The Washington Post

The boy who was allergic to his iPad. Not a joke.

This undated photo provided by American Academy of Pediatrics shows a rash on an unidentified 11-year old boy from a nickel allergy. Case reports in medical journals detail nickel allergies from personal electronic devices, including laptops and cell phones. But it was an Apple iPad that caused an itchy body rash in this 11-year-old boy recently treated at a San Diego hospital, according to a report in Pediatrics. Nickel rashes aren't life-threatening but they can be very uncomfortable, and they may require treatment with steroids, and antibiotics if the skin eruptions become infected, said Dr. Sharon Jacob, an associate professor and dermatologist at the University of California, San Diego and Rady Children's Hospital, where the boy was treated. (AP Photo/American Academy of Pediatrics) A rash on the back of an 11-year-old boy recently treated at a San Diego hospital, according to a report in Pediatrics. (American Academy of Pediatrics via AP)

Nickel is everywhere — jewelry, coins, zipper, eyeglass frames and, apparently, portable electronic devices. It’s not that big of an issue — unless you’re allergic.

An 11-year-old with an itchy rash may have been allergic to his own iPad — or the nickel it may have contained — according to a report released Monday in Pediatrics.

The boy, treated at a San Diego hospital, had a history of skin issues, but a different rash developed all over his body and wouldn’t respond to typical treatment. His skin tested positive for nickel, one of the most common allergy-inducing metals, and doctors traced it back to an iPad he had used with increasing frequency the past six months. The iPad tested positive for nickel as well, according to the report.

According to the article in Pediatrics, the boy was advised to use the Smart Case, “which provides overall coverage of the iPad, as opposed to the Smart Cover, which only provides coverage of the screen.” When he did that, the rash significantly improved.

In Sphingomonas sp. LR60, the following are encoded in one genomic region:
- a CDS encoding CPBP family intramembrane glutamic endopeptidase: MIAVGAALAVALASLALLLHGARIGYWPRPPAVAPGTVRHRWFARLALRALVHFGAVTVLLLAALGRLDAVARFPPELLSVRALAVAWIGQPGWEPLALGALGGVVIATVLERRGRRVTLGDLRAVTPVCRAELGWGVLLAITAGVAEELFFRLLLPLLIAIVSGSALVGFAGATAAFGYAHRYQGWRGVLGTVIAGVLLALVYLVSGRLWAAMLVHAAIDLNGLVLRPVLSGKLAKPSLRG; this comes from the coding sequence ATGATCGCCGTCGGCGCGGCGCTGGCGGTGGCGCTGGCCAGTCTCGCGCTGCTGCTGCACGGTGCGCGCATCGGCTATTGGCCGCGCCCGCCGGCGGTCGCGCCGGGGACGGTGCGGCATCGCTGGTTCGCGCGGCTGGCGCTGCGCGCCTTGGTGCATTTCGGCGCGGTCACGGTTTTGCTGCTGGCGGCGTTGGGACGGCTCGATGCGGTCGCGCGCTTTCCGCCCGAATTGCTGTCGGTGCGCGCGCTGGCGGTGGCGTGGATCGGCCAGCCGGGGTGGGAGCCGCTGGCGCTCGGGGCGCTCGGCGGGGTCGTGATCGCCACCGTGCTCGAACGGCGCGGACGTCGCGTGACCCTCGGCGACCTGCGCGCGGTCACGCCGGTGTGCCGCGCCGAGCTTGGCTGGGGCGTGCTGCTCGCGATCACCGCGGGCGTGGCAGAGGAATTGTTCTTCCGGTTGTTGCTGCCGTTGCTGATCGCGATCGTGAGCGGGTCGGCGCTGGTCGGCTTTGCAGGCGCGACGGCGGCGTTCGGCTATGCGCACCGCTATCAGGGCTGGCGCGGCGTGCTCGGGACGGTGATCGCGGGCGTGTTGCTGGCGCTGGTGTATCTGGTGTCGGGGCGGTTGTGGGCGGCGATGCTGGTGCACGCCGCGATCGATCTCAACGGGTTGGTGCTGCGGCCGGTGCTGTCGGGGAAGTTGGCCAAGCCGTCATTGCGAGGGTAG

A quick search of the Internet reveals quite a number of people reporting rashes from electronic devices over the years. Here’s a story about a woman who got a rash so bad from an iPhone it left an impression on her face.

Nickel rashes aren’t life-threatening, but they can be very uncomfortable. They may require treatment with steroids and antibiotics if skin eruptions become infected, Sharon Jacob, a dermatologist at Rady Children’s Hospital, where the boy was treated, told the Associated Press. Jacob is a co-author of the report.

According to the Mayo Clinic, symptoms of a nickel allergy may include:

  • Rash or bumps on the skin
  • Itching, which may be severe
  • Redness or changes in skin color
  • Dry patches of skin that may resemble a burn
  • Blisters and draining fluid in severe cases

It’s unclear whether all iPad models and other Apple devices contain nickel. Apple spokesman Chris Gaither told the AP that the company had no comment.

Lindsey Bever is a general assignment reporter for The Washington Post. Tweet her: @lindseybever



Success! Check your inbox for details. You might also like:

Please enter a valid email address

See all newsletters

Show Comments

Sign up for email updates from the "Confronting the Caliphate" series.

You have signed up for the "Confronting the Caliphate" series.

Thank you for signing up
You'll receive e-mail when new stories are published in this series.
Most Read



Success! Check your inbox for details.

See all newsletters

Your Three. Videos curated for you.
Play Videos
From clubfoot to climbing: Double amputee lives life of adventure
Learn to make traditional soup dumplings
In defense of dads
Play Videos
How to make head cheese
Perks of private flying
The rise and fall of baseball cards
Play Videos
Husband finds love, loss in baseball
New hurdles for a Maryland tradition
How to survive a shark attack
Play Videos
Portland's most important meal of the day
What you need to know about Legionnaires' disease
How to save and spend money at college
Next Story
Soraya Nadia McDonald · July 14, 2014

To keep reading, please enter your email address.

You’ll also receive from The Washington Post:
  • A free 6-week digital subscription
  • Our daily newsletter in your inbox

Please enter a valid email address

I have read and agree to the Terms of Service and Privacy Policy.

Please indicate agreement.

Thank you.

Check your inbox. We’ve sent an email explaining how to set up an account and activate your free digital subscription.